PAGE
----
The following is a contribution by outside blogger Gregory Sokoloff. Opinions expressed are solely those of Mr. Sokoloff.
The episode is still seared in my brain, even though it happened a couple of years ago. I was teaching my English as a second language class at a very prominent Washington-area language school, trying to explain sentence structure to about 20 new students, mostly from Central America.
I was cheerfully chirping about subjects, and verbs, and dependent clauses when, to my dismay, I began to realize the material was not sinking in. The relatively basic grammatical concepts were drawing blank stares as if they were sophisticated algorithms detailing an uncharted journey to Mars.
I tried again and again until — in an anti-climactic moment – a man in his 50s rose from his chair and uttered in Spanish with a hang-dog smile: “Teacher, I can’t read handwriting. Can you repeat it all in block letters?”
And now it sank in – but into my head: I was dealing with people maybe with some schooling, maybe none at all — but certainly an education that did not last long enough to get to the concept of subjects and verbs. In other words, I stared into the eyes of functional illiteracy.
Mind you, these were not illegal aliens. These were green card and U.S. citizenship holders – all studying on Pell Grants. A total of $111,000 of taxpayer money just in one classroom with — as it was now becoming increasingly clear — a very dicey chance of bringing a desired return.
Was this something to be surprised about? Hardly. According to the Pew Hispanic Center, 51.7 percent of all foreign-born Hispanics in the United States have never finished high school. Among illegal immigrants, the percentage of school drop-outs equals 47.
And even these figure should be taken from a grain of salt because they are gleaned from various government surveys, most of which rely on oral attestation rather than documented proof. Herein lies maybe one of the most mind-boggling paradoxes to the 21st century: A high-tech powerhouse hungry for engineers, mathematicians and software writers is importing largely a half-literate proletarian mass.
There is no doubt that as far as immigration is concerned, we have simply and plainly lost our way. Every day, we are hearing – mainly from the left of our political spectrum – that the besieged opponents of some dictatorial regime need immigrant visas because they have been denied freedom of the speech, that children abandoned by illegal aliens in their native countries need to be reunited with their progenitors in no other place but U.S. soil, and that battered wives in some Macho Republic need protection from – who else? — U.S. law enforcement.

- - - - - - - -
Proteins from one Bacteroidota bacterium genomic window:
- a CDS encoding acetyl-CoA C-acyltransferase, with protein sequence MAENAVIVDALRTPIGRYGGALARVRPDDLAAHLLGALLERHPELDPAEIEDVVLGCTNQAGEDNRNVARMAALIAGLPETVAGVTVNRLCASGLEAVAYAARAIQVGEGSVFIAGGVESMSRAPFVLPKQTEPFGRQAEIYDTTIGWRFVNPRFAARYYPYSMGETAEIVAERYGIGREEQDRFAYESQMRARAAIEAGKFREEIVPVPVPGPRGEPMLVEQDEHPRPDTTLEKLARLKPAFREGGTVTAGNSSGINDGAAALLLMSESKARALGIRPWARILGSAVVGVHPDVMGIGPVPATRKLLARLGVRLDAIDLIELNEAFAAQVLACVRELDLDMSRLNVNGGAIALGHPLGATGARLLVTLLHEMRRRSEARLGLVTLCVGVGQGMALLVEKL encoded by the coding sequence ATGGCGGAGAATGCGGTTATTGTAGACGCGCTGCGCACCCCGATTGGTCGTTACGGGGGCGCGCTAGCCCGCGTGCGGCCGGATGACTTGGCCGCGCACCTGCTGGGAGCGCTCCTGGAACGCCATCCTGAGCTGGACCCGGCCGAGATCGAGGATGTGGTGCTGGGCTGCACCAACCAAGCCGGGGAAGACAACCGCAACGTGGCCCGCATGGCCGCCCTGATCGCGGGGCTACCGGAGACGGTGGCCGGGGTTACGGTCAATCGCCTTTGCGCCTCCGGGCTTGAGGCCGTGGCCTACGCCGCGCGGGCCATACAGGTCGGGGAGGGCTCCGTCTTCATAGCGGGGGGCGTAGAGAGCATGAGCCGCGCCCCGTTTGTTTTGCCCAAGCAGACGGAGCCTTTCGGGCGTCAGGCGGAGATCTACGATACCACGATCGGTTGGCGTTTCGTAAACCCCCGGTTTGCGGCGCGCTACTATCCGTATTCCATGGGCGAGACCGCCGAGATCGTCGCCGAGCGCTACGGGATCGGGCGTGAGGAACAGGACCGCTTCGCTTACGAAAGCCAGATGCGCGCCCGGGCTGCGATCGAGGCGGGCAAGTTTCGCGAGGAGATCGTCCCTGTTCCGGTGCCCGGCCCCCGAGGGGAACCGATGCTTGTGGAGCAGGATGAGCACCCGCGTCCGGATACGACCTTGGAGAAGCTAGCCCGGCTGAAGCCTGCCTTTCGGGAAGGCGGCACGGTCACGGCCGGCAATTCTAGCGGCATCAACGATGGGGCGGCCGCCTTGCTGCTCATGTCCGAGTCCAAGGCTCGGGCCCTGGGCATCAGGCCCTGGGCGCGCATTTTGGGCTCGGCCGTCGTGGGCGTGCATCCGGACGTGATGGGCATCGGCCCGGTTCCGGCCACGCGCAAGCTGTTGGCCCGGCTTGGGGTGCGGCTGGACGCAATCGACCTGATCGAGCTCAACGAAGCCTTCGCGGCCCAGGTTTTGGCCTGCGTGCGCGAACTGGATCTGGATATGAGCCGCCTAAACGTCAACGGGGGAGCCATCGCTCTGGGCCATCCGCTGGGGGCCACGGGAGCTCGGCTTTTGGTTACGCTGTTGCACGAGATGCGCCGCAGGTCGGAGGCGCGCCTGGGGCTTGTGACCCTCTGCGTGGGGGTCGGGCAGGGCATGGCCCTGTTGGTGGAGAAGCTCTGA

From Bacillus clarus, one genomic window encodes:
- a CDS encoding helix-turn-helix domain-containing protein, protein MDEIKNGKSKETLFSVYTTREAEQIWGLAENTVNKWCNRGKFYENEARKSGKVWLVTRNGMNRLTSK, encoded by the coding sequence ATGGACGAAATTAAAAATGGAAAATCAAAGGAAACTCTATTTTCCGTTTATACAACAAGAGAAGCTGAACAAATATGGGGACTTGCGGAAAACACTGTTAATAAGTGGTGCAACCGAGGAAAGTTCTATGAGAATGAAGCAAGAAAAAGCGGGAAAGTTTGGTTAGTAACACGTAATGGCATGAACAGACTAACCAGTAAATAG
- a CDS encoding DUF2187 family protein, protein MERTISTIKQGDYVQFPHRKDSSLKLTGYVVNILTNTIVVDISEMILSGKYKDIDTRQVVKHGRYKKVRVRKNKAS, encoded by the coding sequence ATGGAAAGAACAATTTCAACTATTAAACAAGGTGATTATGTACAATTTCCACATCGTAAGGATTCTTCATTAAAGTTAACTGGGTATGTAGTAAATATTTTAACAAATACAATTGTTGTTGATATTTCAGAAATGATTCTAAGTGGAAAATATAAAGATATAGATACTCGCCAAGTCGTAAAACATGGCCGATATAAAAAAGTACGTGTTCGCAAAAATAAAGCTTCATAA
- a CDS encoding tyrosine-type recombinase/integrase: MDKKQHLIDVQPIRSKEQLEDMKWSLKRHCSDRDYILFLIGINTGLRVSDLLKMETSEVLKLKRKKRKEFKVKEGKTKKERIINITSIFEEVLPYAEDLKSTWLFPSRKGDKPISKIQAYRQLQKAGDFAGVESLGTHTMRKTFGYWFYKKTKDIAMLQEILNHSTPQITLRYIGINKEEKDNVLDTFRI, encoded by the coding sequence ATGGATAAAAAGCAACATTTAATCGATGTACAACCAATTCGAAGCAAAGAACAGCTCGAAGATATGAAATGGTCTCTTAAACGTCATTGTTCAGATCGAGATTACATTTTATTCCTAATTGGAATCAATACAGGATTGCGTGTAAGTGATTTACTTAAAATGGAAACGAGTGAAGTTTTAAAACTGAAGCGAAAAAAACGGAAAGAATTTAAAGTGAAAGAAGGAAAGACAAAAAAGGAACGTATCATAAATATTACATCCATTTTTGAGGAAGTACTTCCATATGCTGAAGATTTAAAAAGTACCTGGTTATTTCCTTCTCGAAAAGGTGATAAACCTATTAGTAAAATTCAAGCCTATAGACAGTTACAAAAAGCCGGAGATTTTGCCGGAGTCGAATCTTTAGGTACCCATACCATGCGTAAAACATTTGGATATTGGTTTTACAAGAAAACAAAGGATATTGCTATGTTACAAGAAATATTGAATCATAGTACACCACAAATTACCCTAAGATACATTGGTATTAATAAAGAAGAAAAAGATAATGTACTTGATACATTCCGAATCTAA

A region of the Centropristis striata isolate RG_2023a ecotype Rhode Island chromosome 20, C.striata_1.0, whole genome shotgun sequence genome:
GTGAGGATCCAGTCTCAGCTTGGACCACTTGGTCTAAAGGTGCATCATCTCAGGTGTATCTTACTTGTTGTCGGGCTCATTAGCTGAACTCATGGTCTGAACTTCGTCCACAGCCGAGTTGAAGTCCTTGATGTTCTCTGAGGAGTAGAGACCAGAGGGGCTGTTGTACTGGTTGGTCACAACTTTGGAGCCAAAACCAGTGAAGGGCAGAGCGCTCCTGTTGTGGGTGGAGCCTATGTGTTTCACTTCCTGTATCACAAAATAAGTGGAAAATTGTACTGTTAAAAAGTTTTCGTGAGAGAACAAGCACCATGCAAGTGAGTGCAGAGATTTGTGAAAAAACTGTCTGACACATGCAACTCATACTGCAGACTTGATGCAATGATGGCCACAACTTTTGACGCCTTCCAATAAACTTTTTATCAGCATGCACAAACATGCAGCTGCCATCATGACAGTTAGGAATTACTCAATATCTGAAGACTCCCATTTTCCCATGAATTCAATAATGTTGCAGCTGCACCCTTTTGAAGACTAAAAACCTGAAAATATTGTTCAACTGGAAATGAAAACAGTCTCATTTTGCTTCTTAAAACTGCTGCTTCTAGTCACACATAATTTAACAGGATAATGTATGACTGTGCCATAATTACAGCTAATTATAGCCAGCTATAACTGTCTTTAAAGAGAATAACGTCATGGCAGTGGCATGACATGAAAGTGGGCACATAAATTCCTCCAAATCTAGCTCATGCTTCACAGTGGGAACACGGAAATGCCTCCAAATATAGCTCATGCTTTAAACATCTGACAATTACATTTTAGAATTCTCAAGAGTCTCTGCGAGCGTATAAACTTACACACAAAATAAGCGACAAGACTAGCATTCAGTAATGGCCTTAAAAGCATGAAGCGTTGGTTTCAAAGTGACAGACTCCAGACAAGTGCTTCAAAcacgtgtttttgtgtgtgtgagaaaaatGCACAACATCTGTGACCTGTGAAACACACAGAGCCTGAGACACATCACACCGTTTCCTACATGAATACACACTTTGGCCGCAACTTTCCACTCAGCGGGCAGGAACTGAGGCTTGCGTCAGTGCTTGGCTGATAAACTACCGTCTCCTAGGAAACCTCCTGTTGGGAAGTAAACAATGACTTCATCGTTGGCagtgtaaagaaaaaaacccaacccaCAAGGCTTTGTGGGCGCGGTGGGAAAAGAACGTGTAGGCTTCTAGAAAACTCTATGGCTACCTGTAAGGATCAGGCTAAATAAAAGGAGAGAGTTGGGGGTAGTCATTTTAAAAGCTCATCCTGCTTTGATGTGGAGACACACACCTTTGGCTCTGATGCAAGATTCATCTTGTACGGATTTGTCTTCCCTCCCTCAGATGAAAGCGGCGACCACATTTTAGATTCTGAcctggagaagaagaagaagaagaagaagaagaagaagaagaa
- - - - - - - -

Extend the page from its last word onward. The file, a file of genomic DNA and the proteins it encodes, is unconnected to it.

See the emphasis of all of this? They, they, they, and they… And it should be we, we, we and we…
We are bringing in thousands of computer engineers because we want to remain on the cutting edge on the technological revolution. We are giving green cards to qualified nurses because we need to take care of retiring baby-boomers. We are inviting in top-notch architects, physicists and biotechnologists because, as a society, we want to stay at the level of top scientific minds of the world. And we are denying visas to high-school drop-outs because — thank you very much — we have enough of our own.
It is time for our policymakers to realize and accept a simple fact: immigration, in its essence, is a self interested act designed to serve the interests of a host country, not the other way around.
That is what we have been doing, by the way, through most of our history. We imported farmers and ranchers when we had a lot of empty land in need of cultivation. We brought in raw labor when we started building railroads, mine for minerals and build factories.
But now we are in the information age that puts a premium on PhDs rather than a shovel, and our immigration philosophy remains mired in ideological concepts far removed from reality and common sense.
Republican presidential candidate Mitt Romney was right when he said, during a recent televised debate, that we should be stapling green cards to advanced degrees in science and technology being received by foreign students. I hope, if he is elected, he has the guts to act on this idea.